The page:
Speak more and watch the conversation fade into oblivion
Worry is a trap in more ways than one. Perhaps the most subtle yet serious impact of being consumed by worry is that it impacts the conversations you have with colleagues, customers and other stakeholders. Communication is crucial for learning, growth and change; it is also essential if you hope to derive meaning and fulfillment from work experiences. Yet worry corrupts conversation, making it less effective and satisfying than it should be.
As a high-need-to-achiever, you’re likely the type of person who replays conversations in your head. You analyze what you said, what you should have said and what you might say in the future. These internal monologues, in which you reprimand yourself for a conversation that didn’t go well, hurt your external dialogues. Your conversations are less rewarding and less productive than they should be because you’re so worried before and after you have them. This is especially true if it’s a difficult conversation – you have to deliver a negative performance review, explain a service problem to a customer and so on.
When I ask leaders in groups why they struggle with these types of conversations, they make two points. First, they explain that they can’t ensure the outcome of these talks. There is no telling how the other person may react, no matter how much they might have rehearsed their part of the conversation. They anticipate the other person reacting emotionally or with invective. They fear that what they are advocating or proposing will be shot down. Second, the time leading up to having the tough conversation is more trying and more stressful than having the conversation itself. Jeffrey Kerr, a noted family therapist and executive coach, has found that the obsessing before the conversation causes conversation initiators to prepare in the wrong ways. Typically, this individual focuses on the content of the message rather than on the process or affect or how to communicate more effectively.
One worry often leads to another worry. The dialogue doesn’t go well, the frustrated manager starts ranting and raving, the direct report clearly isn’t getting the message and both leave the conversation feeling worse than they did before they talked. The manager laments, “Why didn’t person X listen more? Why didn’t person X respond the way I wanted him to respond? Doesn’t he understand that I’m giving him this feedback to help him? It’s for his own good.”
This last point goes to the source of worry. Contrary to what some people believe, it doesn’t emanate only from the head, but can come from the heart as well. The quoted manager in the previous paragraph cares about his direct report; he is giving him feedback that he believes will help his performance and his career. He is willing to have a tough conversation and deal with the situation because he’s genuinely concerned about this individual. The more we care, the more we worry, and though we have the best of intentions, our intense anxiety can cause us to approach a person or a problem in the wrong way. Worry clouds our judgment, and we end up making bad decisions because of it.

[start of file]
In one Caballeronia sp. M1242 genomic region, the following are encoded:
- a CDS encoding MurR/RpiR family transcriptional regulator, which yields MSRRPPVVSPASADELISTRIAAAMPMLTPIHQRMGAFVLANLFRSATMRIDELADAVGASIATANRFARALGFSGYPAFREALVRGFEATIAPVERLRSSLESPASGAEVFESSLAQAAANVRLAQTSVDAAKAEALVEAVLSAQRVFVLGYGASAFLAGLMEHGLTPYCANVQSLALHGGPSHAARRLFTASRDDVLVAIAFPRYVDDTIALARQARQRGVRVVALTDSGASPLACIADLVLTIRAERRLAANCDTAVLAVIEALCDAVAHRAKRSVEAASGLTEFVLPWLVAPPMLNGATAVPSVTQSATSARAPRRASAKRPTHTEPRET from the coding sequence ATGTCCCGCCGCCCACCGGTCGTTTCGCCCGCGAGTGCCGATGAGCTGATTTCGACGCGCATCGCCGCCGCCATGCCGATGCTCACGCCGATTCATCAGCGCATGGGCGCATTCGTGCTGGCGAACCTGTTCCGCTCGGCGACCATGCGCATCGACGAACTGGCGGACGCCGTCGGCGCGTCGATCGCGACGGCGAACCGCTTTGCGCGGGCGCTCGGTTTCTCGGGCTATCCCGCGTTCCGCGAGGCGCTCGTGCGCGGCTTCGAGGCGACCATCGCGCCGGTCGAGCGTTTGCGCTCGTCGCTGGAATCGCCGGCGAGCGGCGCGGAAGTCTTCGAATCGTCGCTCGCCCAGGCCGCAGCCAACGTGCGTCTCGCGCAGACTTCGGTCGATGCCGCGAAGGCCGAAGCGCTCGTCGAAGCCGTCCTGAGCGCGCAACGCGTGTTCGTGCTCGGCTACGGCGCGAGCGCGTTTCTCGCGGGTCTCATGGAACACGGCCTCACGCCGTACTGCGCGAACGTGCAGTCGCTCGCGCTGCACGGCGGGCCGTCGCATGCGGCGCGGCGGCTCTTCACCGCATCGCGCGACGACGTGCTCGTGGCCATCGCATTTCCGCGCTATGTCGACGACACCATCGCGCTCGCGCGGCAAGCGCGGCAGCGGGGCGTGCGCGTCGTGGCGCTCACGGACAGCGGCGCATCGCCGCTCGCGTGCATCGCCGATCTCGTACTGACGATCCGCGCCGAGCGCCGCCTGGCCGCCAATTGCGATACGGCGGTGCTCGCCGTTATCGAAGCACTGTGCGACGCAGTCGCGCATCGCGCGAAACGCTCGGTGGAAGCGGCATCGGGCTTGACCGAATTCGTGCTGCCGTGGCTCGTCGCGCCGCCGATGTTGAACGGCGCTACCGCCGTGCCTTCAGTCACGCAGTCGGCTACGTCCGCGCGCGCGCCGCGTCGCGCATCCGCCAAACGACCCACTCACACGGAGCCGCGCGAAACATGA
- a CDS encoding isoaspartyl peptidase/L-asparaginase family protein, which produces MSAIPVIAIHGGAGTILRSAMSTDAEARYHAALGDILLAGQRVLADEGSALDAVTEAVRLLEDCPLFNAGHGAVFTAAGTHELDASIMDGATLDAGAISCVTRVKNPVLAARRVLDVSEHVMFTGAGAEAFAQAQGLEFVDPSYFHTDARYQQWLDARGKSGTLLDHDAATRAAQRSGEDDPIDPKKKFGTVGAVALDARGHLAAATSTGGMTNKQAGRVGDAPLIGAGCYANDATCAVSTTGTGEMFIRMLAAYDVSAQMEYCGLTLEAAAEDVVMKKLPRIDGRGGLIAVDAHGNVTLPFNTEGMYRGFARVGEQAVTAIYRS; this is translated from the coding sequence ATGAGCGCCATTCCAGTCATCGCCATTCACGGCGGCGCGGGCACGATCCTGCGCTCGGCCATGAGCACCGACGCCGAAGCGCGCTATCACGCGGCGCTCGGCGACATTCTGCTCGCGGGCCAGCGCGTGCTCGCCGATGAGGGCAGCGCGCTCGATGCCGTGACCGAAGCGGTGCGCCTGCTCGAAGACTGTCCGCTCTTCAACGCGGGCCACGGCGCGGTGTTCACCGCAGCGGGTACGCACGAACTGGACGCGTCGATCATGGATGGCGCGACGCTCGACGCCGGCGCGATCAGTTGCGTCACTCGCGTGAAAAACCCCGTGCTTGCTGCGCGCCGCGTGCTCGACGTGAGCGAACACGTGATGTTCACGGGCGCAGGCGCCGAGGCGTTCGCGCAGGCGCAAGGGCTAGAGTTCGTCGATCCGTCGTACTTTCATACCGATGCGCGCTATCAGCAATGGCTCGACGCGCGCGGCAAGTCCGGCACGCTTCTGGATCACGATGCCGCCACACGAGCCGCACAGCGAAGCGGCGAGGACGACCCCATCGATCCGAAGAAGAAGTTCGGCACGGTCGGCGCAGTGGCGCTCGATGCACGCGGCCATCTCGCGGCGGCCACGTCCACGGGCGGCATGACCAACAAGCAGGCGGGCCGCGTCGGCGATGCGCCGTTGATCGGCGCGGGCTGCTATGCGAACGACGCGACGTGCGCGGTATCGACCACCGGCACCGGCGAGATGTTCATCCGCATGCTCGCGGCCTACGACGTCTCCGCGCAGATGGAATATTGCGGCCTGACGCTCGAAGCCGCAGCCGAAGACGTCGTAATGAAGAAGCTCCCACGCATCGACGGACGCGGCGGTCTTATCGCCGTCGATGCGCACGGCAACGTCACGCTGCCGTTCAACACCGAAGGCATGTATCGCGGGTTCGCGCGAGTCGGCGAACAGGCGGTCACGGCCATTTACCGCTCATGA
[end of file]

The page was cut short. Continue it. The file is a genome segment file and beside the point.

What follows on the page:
From worry to guilt
You’ve probably heard people complain, “The more I have to do, the less I get done.” If you’re the type of ambitious professional who bites off more than you can chew, you’ve probably experienced this feeling. You have so many tasks on your to-do list that you start worrying incessantly about getting them done, and the more time you spend worrying, the less energy you have for the tasks themselves.
Most of the time, high-need-to-achievers feel fulfilled only when they have too many items on their agendas. At the same time, they are always worrying that they won’t cross off enough items on their lists to experience relief and be successful. They believe they will be less than adequate if they aren’t balancing many projects. Yet when they have too many things to do, they feel ongoing guilt because no matter what they are accomplishing, they think they should be doing something else. They believe they don’t have enough time to accomplish everything and too many things to do.
Highly ambitious, hard-charging professionals fan the flames of their worry because of role overload or inter role conflict (Lorsch, Aligning the Stars). Because they have too much to do, they must sacrifice one thing for another and in so doing set up the perfect scenario to worry even more because they are leaving some items behind. One friend lamented, “I really do feel like I’m on a hamster wheel. I really do feel like I might never get off. I worry whether I will ever get off and at the same time worry what would happen if I did get off and couldn’t get back on. Either way I’m a mess. Either way I worry myself to sleep at night and get up most mornings tired. What’s pathetic about this pattern is that I don’t feel like I’m fully engaged in life unless I am worrying and tired all the time.”